In Marysville, Washington, a 14-year-old freshman wounded four people, killed one, and then himself. The school district's left asking questions on why.
On Friday afternoon, students at Marysville-Pilchuck High School fled as a lone student opened fire in the crowded school. According to Marysville police, the gunman injured several people, then killed himself.
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Marysville, Wash., is located north of Seattle, approximately an hour away.
Cox Media Group's local CBS affiliate, KIRO 7, was at the scene, reporting in livestream coverage across the internet as events unfolded. Police indicated the shooting happened around 10:39 a.m., Pacific Time, and requested parents not attempt to pick up their students at the school. And in fact, the station's chopper showed students evacuating from buildings, hands up, as they met with police, fire, and medic units before being bussed away, or moved to an area away from the school.
As the shooting began, some students close to shooting ran to homes in the area.
Tom Hopper emailed KIRO 7, stating, "Our son just called to let us know that his kids are ok - his son was about 50 feet from the shooter - a student that he knows." News would later confirm that Jaylen Frysberg, a freshmen, was the shooter. "Our grandson and his friends ran away - jumped a fence and went to a home in the area. He didn't know about any victims but thought there was at least one."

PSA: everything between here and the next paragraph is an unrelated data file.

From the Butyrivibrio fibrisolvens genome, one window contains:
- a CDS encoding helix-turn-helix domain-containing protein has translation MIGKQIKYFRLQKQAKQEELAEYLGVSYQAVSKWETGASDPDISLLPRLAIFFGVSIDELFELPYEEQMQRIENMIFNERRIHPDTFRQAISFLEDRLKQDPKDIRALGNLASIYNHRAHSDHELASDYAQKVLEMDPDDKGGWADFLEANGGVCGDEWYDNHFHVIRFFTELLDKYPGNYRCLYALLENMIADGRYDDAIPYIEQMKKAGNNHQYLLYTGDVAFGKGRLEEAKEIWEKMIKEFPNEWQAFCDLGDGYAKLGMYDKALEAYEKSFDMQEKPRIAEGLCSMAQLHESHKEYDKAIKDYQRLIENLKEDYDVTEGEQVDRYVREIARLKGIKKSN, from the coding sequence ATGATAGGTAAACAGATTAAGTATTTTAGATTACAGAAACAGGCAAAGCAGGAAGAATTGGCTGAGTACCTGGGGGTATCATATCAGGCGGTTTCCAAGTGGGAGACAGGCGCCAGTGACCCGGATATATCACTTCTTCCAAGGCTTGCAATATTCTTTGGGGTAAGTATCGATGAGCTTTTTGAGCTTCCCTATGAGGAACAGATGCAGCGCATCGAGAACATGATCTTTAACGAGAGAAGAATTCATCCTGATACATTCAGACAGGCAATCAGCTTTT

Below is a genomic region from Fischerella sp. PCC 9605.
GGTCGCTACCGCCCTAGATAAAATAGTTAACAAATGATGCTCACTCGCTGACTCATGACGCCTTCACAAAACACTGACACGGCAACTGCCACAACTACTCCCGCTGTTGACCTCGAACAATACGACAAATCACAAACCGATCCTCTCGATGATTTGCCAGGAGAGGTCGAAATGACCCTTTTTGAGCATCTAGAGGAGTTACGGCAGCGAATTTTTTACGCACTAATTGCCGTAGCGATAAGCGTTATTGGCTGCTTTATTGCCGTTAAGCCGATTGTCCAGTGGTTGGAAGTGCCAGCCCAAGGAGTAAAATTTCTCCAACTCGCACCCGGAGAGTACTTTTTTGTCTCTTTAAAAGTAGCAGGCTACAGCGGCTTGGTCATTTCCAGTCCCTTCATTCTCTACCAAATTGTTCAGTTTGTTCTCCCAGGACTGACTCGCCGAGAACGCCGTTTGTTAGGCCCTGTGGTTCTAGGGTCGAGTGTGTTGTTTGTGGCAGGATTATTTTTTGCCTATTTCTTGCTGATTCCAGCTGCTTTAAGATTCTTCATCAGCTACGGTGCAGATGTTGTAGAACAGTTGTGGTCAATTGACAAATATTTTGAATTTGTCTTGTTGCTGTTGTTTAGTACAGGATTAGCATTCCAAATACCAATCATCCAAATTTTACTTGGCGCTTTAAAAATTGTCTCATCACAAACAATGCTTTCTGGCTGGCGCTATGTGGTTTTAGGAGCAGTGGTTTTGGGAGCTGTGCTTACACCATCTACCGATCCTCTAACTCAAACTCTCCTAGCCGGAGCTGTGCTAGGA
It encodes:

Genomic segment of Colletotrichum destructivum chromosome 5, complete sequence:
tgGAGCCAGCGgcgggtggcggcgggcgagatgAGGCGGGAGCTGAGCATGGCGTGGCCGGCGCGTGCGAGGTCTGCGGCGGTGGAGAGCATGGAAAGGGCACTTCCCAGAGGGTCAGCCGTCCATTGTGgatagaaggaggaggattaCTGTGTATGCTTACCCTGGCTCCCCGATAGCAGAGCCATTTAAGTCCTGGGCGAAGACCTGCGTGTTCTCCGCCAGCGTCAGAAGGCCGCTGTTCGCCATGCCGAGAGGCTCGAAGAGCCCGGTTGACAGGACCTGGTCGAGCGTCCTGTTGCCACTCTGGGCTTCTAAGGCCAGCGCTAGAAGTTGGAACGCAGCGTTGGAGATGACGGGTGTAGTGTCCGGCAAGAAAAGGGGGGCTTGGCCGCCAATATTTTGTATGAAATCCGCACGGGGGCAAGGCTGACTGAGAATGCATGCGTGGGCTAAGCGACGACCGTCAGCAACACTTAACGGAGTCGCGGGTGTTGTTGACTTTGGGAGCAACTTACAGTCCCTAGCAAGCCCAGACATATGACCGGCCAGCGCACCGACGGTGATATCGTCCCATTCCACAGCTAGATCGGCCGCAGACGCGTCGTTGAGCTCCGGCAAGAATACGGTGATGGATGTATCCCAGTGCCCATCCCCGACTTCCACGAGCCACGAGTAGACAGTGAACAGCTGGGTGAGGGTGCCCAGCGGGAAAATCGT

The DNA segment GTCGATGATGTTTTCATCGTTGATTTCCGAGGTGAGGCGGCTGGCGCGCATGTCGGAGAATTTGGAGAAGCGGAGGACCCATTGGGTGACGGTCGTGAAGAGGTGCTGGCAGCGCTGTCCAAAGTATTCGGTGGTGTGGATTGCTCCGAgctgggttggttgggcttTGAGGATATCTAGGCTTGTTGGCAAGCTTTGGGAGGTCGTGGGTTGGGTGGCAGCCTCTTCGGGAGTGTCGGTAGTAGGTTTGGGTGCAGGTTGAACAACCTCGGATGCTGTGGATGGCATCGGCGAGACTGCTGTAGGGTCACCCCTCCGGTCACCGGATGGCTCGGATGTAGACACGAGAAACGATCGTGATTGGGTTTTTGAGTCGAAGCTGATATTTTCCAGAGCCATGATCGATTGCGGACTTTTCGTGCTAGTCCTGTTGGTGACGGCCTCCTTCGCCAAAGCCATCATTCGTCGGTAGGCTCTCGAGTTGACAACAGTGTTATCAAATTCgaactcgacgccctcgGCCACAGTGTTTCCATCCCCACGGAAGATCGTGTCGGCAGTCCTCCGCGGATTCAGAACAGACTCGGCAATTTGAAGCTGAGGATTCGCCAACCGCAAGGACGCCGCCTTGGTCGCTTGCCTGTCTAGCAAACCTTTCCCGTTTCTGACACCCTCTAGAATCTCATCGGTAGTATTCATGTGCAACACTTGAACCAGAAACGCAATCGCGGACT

CNN’s reporting that two law enforcement officials said that four people have been wounded, where three are in critical and one in serious condition. According to hospital spokesperson Erin Al-Wazan, three of the victims are in surgery at Providence Regional Medical Center in Everett and one is being transferred to Harborview Medical Center. One of the victims has died.
And student Rigo Perez told KIRO 7 what he witnessed at the school. "We just got evacuated by police to a church nearby. I did not see the gunman. I was in the student store and it’s right next to the cafeteria, and then out of nowhere we heard the shooting."
Quite a few students were evacuated to the local, where parents were encouraged to pick their students up from if absolutely needed. Otherwise, officials recommended staying at home, or waiting until after the situation had been stabilized.
Perez continued. "We didn’t think it was nothing; we thought it was someone throwing down something and then we saw everyone running out and we automatically knew it was a shooting. We ran into a back room and Mr. Miller helped us with getting all safe."
Even though school shootings are no longer isolated incidents in the United States, the anchors on air described how it felt to be one of the known areas now. Emotions shaking the voice occasionally, the fear as a parent palatable.
“They just called all the parents to say there has been a tragic shooting at Marysville-Pilchuck high school.” Anchor Michelle Millman’s son attends a different high school, but that school sent out a call reassuring parents of safety measures in case of an emergency. “This is heart breaking. You cannot imagine what’s going on at school districts across our area, parents are getting these calls.”